Scientists at the Nicaraguan Institute for Territorial Studies (INETER) say the situation is correlated with the El Nino Southern Oscillation (ENSO), a weather cycle that periodically causes drought on the western Pacific seaboard and the centre of the country, in contrast with seasonal flooding in the north and the eastern Caribbean coast.

Crescencio Polanco, a veteran farmer in the rural municipality of Tipitapa, north of Managua, is one of thousands of victims of the climate episode. He waited in vain for the normally abundant rains in May and June to plant maize and beans.

Polanco lost his bean crop due to lack of rain, but he remains hopeful. He borrowed 400 dollars to plant again in September, to try to recoup the investment lost by the failed harvest in May. ENSO brings drought The warm phase of ENSO happens when surface water temperatures increase in the eastern and central equatorial areas of the Pacific Ocean, altering weather patterns worldwide. Experts at the Humboldt Centre told IPS that in Nicaragua, the main effect is “a sharp reduction in available atmospheric humidity”, leading to “significant rainfall deficits” and an irregular, sporadic rainy season from May to October. Over the last 27 years there have been seven El Nino episodes, and each of them has been associated with drought, they said.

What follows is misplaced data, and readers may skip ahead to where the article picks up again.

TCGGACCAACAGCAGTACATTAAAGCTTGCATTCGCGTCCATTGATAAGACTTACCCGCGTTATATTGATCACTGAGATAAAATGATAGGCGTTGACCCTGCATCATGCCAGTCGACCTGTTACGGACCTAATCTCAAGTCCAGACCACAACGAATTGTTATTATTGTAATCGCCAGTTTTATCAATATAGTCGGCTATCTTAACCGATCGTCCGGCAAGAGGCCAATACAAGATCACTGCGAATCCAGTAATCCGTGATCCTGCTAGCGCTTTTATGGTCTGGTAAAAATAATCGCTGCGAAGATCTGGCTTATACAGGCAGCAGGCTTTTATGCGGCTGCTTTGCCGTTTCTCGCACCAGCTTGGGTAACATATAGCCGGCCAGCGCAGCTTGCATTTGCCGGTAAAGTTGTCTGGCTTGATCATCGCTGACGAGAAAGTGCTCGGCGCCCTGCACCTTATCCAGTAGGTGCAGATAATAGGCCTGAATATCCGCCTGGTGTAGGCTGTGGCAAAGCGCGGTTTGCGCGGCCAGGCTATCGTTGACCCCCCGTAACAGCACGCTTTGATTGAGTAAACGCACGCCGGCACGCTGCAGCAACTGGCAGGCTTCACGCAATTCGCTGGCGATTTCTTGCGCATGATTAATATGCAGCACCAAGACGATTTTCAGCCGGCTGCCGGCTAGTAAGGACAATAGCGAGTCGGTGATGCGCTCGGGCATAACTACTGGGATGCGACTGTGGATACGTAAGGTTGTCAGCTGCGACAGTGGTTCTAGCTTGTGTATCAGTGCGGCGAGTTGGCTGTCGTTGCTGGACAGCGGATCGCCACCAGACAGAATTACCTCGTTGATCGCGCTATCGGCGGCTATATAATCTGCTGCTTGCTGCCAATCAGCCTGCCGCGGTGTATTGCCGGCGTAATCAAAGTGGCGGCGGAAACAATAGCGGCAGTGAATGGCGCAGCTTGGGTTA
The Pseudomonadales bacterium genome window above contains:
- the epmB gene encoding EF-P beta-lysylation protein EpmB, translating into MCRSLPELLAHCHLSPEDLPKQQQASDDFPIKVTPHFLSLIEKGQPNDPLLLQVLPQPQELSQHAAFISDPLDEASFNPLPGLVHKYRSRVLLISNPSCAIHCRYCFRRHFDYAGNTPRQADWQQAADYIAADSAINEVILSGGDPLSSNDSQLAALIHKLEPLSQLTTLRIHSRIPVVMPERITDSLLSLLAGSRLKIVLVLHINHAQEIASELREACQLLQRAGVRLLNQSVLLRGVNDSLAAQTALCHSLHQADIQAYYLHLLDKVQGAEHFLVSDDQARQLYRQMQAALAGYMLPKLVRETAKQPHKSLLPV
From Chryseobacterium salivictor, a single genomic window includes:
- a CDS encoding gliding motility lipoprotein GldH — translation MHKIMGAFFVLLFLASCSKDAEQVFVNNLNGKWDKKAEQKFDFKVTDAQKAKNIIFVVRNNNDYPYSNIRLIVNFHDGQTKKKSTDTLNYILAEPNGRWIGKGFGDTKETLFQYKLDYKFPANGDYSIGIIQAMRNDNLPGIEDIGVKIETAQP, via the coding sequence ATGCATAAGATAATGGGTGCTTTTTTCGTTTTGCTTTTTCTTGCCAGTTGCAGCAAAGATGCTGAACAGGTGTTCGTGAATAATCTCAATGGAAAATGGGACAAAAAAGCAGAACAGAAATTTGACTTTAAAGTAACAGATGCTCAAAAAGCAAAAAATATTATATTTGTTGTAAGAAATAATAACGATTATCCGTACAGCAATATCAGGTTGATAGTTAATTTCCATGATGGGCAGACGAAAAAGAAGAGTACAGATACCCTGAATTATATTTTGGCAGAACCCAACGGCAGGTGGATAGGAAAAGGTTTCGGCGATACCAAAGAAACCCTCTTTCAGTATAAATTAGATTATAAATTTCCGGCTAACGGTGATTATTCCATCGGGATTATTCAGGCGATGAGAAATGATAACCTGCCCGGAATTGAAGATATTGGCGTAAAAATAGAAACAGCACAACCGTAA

If the rains fail again, it will spell economic catastrophe for him and the seven members of his family.

“In May we spent the money we got from last year’s harvest, but with this new loan we are wagering on recovering what we lost or losing it all. I don’t know what we’ll do if the rains don’t come,” he told IPS.

His predicament is shared by thousands of small producers who depend on rainfall for their crops. Some 45 kilometres south of Tipitapa, southwest of Managua, campesino (small farmer) Luis Leiva regrets the total loss of three hectares of maize and squash to the drought.

Leiva sells his produce in the capital city’s Mercado Oriental market, and uses the profits to buy seeds and food for his family. Now he has lost everything and cannot obtain financing to rent the plot of land and plant another crop.

“The last three rains have been miserable, not enough to really even wet the earth. It’s all lost and now I just have to see if I can plant in late August or September,” he said with resignation.

Rainfall in May was on average 75 percent lower than normal in Nicaragua. According to INETER, there was “a record reduction in rainfall”, up to 88 percent in some central Pacific areas, the largest deficit since records began.